This is Nigeria’s third attempt at realising its dream of flying its flag carrier to the major airports of the world. Its first national airline, Nigeria Airways was one of the leading airlines in Africa in the 1980s, serving destinations in Africa and Europe. But a combination of mismanagement and competition from non-African airlines led to its liquidation in 2003.
Two years later Virgin Nigeria, a partnership with billionaire UK businessman Richard Branson, took to the skies with much fanfare. But after a change of government, which saw President Olusegun Obasanjo succeeded by Umaru Yar’Adua, a row broke with Virgin Atlantic, prompting the British airline to sell its 49% stake in the venture. Virgin Nigeria was subsequently rebranded to Nigerian Eagle Airlines, and later Air Nigeria, which eventually laid off all its staff and ceased operations in 2012.
Under the latest deal Ethiopian Airlines will manage the airline, and provide aircraft, senior executives, cabin crews and technical personnel – all trained in a $100m training academy on the outskirts of Addis Ababa, Ethiopia.
With a population of over 200m, Nigeria represents an important market for Ethiopian Airlines, allowing it to add new routes and develop a hub in Africa’s largest and most populous economy.
“Nigeria is a huge market for Ethiopian Airlines. Ethiopian Airlines has been operating flights to Nigeria since the 1960s – immediately after independence. Today they fly to four destinations, Lagos, Abuja, Enugu and Kano,” says Keleyesus Bekele, an Ethiopia based aviation analyst.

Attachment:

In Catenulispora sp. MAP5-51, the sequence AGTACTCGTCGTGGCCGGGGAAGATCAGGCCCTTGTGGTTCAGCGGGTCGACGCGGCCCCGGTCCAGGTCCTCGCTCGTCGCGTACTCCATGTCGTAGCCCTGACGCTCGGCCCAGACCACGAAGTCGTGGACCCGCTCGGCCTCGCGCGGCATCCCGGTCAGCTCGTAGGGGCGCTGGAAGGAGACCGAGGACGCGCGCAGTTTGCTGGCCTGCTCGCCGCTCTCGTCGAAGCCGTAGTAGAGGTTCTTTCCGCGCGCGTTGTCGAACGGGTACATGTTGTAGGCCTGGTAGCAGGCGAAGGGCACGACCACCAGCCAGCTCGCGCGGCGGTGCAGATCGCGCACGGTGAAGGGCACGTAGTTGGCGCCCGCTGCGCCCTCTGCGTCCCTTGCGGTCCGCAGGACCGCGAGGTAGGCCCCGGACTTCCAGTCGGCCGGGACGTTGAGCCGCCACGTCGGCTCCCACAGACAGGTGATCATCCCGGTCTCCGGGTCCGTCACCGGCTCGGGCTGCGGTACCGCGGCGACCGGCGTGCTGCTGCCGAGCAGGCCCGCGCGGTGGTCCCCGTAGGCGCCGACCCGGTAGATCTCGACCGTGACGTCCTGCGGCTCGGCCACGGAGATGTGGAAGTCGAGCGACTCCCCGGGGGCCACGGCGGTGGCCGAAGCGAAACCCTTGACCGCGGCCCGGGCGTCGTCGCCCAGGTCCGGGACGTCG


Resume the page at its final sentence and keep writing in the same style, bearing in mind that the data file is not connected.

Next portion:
A code-share agreement between the government and airline will also see Nigeria Air collect passengers from regional and domestic destinations and feed them into Ethiopian Airlines’ routes.
A flying start
The partnership could shake up Nigeria’s domestic airline industry. Nigeria’s 23 airlines grounded flights in May after the war in Ukraine helped triple aviation fuel prices to N700 ($1.68) per litre.
Joining forces with a regional juggernaut like Ethiopian Airlines could make it hard for domestic carriers to compete, says Sindy Foster, an analyst at African aviation specialists at Avaero Capital Partners. “It really is uncertain at this time what the benefits (if any) there would be for Nigeria’s flailing domestic aviation industry.”